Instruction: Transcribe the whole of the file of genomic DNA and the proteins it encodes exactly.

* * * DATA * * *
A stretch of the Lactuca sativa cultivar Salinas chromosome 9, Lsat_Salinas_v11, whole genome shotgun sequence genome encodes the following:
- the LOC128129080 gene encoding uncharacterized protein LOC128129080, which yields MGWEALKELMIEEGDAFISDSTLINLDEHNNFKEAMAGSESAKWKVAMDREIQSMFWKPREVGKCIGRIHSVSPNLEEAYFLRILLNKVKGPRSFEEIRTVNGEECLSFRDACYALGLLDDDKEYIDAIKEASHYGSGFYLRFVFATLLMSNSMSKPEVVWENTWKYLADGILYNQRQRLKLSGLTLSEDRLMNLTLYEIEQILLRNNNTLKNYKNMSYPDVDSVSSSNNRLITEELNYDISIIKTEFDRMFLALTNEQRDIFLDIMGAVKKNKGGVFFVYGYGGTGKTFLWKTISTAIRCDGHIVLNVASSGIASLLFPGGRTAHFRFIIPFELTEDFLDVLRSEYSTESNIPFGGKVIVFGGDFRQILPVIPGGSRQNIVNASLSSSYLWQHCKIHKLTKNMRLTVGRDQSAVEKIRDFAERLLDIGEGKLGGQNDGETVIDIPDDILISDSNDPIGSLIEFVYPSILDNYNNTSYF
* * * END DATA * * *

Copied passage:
A stretch of the Lactuca sativa cultivar Salinas chromosome 9, Lsat_Salinas_v11, whole genome shotgun sequence genome encodes the following:
- the LOC128129080 gene encoding uncharacterized protein LOC128129080, which yields MGWEALKELMIEEGDAFISDSTLINLDEHNNFKEAMAGSESAKWKVAMDREIQSMFWKPREVGKCIGRIHSVSPNLEEAYFLRILLNKVKGPRSFEEIRTVNGEECLSFRDACYALGLLDDDKEYIDAIKEASHYGSGFYLRFVFATLLMSNSMSKPEVVWENTWKYLADGILYNQRQRLKLSGLTLSEDRLMNLTLYEIEQILLRNNNTLKNYKNMSYPDVDSVSSSNNRLITEELNYDISIIKTEFDRMFLALTNEQRDIFLDIMGAVKKNKGGVFFVYGYGGTGKTFLWKTISTAIRCDGHIVLNVASSGIASLLFPGGRTAHFRFIIPFELTEDFLDVLRSEYSTESNIPFGGKVIVFGGDFRQILPVIPGGSRQNIVNASLSSSYLWQHCKIHKLTKNMRLTVGRDQSAVEKIRDFAERLLDIGEGKLGGQNDGETVIDIPDDILISDSNDPIGSLIEFVYPSILDNYNNTSYF